First Drive: Audi A7 Sportback 50 TDI quattro
Audi’s sector-bridging coupé isn’t just a style statement, says Alex Grant.
SECTOR Executive PRICE €66,000-€71,000 FUEL 5.5-5.8l/100km CO2 142-150g/km
Diversity is big business for Audi. Since 2001, it’s grown its model range from 17 variants to 53, in turn doubling its global sales volumes from 991,444 to 1,878,100 last year, across 100 countries across the world. There’s a model for every need, and some – like the A7 Sportback – cater for several at once.
It’s a car that straddles multiple segments; coupé styling without the cramped cabin and two-door access, estate flexibility without the visual bulk, saloon prestige without the compromised load area. Roughly half of A7s went to fleets last time, which is a sizeable share considering even the efficiency-tuned Ultra version had a six-cylinder engine. For a long list of reasons, the newcomer might be even more attractive.
Foundations first; it’s slightly bigger than the old car, and around 100kg heavier spec-for-spec, but that’s reflected by a noticeable increase in rear passenger space. The silhouette and its frameless windows have barely changed, and neither has the sizeable boot, accessed through a practical hatchback and extended over flat-folding rear seats. The all-LED lighting, now wrapped around the rear end in a single bar like Audi saloons and coupés of the early 1990s, certainly gives it a high-tech style, but, it’s an evolution rather than a revolution.
From launch, the A7 gets a pair of six-cylinder engines; a 340hp petrol and 285hp diesel, which is likely to be the bigger seller in Europe. Both can coast at motorway speeds with the engine decoupled and idling – it pulses the throttle pedal to advise when to lift off – and feature a 48-volt ‘mild hybrid’ system enabling the car to cover very short distances without using any fuel at all. Four-cylinder options will follow – a first for the A7 – and two-wheel drive is likely to be on the cards too.
In the meantime, 5.5l/100km claimed economy is impressive for a car like this. Particularly as the diesel doesn’t get the same intelligent part-time Quattro system as the petrol, and comes paired with a seven-speed Tiptronic automatic gearbox, instead of the TFSI’s S tronic double-clutch transmission. It’s quiet at speed, offers a good spread of pulling power and feels effortless enough to mask the 5.3-second sprint to 100km/h. The A7 is a luxurious and incredibly easy car for long-distance driving.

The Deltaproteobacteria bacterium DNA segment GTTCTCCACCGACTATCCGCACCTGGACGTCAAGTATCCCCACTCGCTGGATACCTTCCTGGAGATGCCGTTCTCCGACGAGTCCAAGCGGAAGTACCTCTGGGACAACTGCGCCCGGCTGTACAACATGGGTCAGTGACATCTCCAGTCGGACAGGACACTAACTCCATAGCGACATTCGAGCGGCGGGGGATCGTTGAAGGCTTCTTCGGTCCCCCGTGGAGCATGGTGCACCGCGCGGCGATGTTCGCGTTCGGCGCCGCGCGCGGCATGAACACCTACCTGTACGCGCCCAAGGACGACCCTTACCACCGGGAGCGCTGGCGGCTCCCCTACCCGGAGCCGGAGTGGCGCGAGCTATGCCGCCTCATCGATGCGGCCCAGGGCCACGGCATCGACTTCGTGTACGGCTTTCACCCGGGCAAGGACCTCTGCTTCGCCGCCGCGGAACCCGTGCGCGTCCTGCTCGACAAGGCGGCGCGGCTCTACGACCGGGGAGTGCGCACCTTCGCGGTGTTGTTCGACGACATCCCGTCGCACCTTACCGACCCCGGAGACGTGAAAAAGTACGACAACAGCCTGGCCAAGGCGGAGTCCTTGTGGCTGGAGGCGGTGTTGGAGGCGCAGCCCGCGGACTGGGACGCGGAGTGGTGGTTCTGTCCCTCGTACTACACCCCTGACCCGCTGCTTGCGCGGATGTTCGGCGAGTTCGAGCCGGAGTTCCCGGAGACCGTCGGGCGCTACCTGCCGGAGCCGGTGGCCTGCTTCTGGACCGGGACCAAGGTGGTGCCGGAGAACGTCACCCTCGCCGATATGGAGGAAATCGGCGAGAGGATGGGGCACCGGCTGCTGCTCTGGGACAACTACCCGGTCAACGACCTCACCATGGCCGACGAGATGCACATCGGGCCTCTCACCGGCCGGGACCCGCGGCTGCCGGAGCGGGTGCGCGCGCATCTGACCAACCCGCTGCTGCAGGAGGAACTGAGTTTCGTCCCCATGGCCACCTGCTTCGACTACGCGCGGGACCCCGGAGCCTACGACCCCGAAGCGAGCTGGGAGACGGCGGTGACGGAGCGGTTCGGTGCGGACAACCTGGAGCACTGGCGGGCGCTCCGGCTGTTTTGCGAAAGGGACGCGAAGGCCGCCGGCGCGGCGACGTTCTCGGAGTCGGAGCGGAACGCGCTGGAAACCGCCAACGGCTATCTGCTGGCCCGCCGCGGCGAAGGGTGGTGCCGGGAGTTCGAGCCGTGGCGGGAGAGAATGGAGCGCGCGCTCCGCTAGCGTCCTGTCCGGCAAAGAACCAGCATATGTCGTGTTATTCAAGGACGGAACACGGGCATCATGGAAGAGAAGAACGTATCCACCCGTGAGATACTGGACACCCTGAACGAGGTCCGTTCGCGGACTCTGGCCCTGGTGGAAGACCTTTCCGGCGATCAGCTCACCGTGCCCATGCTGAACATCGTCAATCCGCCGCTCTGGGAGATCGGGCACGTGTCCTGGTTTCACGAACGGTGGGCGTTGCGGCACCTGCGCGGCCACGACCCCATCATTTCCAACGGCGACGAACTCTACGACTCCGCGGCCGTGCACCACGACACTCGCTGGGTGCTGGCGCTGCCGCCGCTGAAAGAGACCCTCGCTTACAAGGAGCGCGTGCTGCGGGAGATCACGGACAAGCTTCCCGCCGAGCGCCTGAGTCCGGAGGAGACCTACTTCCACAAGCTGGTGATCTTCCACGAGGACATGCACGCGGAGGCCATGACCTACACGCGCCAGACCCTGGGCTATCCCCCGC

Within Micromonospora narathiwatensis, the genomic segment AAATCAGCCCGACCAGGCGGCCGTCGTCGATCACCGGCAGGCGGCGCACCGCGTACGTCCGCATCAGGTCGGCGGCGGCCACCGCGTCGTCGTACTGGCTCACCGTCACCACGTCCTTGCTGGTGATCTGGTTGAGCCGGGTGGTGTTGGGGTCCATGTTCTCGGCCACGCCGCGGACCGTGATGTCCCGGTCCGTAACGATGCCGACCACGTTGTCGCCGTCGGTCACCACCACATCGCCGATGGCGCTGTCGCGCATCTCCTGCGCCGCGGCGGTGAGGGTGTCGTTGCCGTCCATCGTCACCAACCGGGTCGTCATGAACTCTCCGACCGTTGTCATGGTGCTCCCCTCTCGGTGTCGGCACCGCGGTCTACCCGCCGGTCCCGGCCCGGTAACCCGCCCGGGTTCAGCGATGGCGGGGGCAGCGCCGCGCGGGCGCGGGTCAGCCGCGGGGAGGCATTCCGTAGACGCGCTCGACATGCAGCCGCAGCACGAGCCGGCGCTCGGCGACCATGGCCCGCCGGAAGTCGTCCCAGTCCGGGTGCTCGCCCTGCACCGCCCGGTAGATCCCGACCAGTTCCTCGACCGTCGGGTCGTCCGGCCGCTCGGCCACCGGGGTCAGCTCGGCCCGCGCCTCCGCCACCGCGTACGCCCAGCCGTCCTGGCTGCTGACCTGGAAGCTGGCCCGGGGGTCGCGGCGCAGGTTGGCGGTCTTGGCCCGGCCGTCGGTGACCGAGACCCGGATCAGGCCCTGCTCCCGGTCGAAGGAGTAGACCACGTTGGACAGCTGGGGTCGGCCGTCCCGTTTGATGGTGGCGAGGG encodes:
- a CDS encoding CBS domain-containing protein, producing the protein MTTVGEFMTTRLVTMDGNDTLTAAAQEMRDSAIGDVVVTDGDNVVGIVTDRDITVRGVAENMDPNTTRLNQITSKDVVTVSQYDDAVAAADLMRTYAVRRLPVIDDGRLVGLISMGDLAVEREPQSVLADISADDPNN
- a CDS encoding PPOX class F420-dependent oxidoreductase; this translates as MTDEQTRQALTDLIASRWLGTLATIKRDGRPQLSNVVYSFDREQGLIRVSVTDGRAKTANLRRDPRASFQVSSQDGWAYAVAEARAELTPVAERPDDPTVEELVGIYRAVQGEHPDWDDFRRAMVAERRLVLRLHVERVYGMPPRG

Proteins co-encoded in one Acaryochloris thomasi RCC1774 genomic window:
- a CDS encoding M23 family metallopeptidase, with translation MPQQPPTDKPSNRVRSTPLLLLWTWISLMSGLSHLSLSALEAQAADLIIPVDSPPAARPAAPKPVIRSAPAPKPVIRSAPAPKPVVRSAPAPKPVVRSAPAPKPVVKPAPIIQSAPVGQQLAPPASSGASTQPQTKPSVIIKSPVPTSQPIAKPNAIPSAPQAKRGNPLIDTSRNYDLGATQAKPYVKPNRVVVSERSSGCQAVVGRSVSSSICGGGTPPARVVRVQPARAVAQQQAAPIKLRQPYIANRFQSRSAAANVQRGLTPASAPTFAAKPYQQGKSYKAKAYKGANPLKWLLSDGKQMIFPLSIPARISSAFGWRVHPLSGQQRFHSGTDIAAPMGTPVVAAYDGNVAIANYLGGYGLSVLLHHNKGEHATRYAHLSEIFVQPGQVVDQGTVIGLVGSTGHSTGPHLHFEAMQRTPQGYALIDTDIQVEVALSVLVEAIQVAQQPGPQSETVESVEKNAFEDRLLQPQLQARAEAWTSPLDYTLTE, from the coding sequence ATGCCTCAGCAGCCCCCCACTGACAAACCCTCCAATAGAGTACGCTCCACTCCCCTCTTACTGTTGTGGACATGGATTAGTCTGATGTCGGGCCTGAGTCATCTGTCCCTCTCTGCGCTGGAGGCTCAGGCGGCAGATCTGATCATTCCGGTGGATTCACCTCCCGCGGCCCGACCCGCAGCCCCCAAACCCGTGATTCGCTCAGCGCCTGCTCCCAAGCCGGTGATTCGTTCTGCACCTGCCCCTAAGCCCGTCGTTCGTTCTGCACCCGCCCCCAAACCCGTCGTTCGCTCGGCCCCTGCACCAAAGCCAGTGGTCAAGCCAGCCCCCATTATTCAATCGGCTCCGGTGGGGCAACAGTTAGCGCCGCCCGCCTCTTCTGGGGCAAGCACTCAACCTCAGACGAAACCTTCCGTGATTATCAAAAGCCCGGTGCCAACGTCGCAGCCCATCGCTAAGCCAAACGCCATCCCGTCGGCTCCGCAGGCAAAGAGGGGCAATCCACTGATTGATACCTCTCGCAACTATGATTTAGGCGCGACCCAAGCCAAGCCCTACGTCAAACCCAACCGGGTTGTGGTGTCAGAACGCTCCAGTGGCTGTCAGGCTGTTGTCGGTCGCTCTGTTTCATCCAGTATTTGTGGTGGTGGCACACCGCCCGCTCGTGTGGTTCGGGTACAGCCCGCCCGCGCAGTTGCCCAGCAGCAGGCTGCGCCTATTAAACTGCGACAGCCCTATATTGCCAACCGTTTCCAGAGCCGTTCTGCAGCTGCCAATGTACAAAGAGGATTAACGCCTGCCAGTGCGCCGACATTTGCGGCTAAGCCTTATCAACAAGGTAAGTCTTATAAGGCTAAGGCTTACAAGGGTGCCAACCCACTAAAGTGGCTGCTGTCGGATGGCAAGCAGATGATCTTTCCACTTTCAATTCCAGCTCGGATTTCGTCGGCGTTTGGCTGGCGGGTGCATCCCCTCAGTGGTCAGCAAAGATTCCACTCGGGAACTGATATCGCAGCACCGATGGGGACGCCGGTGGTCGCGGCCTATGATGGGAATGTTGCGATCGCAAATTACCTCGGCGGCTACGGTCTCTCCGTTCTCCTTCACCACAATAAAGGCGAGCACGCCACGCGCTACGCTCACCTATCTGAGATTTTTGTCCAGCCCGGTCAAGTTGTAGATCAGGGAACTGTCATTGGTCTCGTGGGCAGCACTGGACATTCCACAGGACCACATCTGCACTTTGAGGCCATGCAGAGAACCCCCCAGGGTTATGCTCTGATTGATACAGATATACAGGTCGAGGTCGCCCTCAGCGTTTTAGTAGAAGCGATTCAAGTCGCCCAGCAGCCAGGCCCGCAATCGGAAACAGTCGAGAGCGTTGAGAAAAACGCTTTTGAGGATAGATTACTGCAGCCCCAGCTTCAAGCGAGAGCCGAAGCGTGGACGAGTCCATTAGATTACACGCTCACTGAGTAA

Or, at least, it is in the right spec. Equipment levels are lavish regardless of trim level, with premium lighting and an all-digital dashboard with most functions moved to a pair of touchscreens, giving haptic feedback so realistic you’d swear you were pressing physical buttons. However, S line traditionally has a high take-up, and its lower, firmer suspension and 20-inch wheels result in a really unsettled ride which doesn’t suit the A7. Suspension settings are hidden in the Drive Select menus; be sure to try both the steel-sprung and air suspension before ordering, as this isn’t enough of a driver’s car to overlook the discomfort of the Sport setup. And, unlike the A3, there’s no option to fit the standard springs to the S line.
Otherwise, it’s a hard car to pick faults with, offering all the presence, luxury and flexibility of its predecessor, but in a more chiselled, technology-rich package. A niche well worth filling.
What we think
The A7 ticks a lot of boxes for the high-mileage executive driver – but the optional air suspension is a must-have for S line versions.